std::cout << "MySingleton::getInstance(): "<< MySingleton::getInstance() << '\n';
      std::cout << "MySingleton::getInstance(): "<< MySingleton::getInstance() << '\n';
    
      std::cout << '\n';
    
    }
    

     

    The original implementation used a protected default constructor. Additionally, I explicitly deleted copy semantics (copy constructor and copy assignment operator). I will write more about copy semantics and move semantics later.

    The output of the program shows that there is only one instance of the class MySingleton.

    singleton

    This implementation of the Singleton requires C++11. With C++17, the declaration (line 2) and definition (line 2) of the static instance variable instance can be directly done in the class:

    class MySingleton{
    
      private:
        inline static MySingleton* instance{nullptr};  // (3)
        MySingleton() = default;
        ~MySingleton() = default;
    
      public:
        MySingleton(const MySingleton&) = delete;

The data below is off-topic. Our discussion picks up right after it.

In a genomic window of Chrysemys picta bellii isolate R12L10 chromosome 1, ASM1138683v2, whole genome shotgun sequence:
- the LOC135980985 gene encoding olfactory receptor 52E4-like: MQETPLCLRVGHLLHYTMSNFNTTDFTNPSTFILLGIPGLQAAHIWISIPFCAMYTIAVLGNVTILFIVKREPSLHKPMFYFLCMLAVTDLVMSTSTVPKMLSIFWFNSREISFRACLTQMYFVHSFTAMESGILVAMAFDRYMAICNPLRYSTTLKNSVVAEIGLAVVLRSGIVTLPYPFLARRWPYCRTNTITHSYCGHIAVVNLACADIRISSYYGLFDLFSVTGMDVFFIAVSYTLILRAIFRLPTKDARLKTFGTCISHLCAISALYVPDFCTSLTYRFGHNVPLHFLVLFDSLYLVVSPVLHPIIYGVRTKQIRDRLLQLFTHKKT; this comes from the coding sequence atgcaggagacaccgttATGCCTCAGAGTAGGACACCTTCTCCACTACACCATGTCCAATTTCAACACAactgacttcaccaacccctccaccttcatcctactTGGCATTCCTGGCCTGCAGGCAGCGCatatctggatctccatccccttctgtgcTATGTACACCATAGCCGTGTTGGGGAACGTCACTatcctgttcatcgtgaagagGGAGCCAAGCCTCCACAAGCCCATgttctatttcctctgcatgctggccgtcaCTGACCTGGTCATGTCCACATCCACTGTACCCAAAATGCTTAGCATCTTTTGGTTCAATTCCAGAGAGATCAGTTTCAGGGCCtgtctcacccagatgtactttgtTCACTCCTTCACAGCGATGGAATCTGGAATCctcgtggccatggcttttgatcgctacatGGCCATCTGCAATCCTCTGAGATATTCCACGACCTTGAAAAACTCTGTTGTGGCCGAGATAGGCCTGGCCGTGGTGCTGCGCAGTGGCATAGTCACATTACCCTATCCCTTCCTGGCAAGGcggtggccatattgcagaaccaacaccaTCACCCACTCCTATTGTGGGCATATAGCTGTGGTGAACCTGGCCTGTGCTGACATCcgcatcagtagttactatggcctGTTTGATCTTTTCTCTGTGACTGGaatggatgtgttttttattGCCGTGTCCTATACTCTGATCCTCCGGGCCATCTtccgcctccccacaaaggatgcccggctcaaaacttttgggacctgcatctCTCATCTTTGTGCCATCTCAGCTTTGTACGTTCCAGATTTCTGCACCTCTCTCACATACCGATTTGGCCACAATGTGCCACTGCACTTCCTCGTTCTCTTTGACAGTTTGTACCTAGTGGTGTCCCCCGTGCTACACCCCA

MySingleton& operator=(const MySingleton&) = delete;
    
        static MySingleton* getInstance(){
          if ( !instance ){
            instance = new MySingleton();
          }
          return instance;
        }
    };
    

     

    Line 3 performs the declaration and definition in one step.

    What are the weaknesses of this implementation? Let me name the static initialization order fiasco and concurrency.

    Static Initialization Order Fiasco

    Static variables in one translation unit are initialized according to their definition order. In contrast, the initialization of static variables between translation units has a severe issue. When one static variable staticA is defined in one translation unit and another static variable staticB is defined in another translation unit, and staticB needs staticA to initialize itself, you end up with the static initialization order fiasco. The program is ill-formed because you have no guarantee which static variable is initialized first at run time.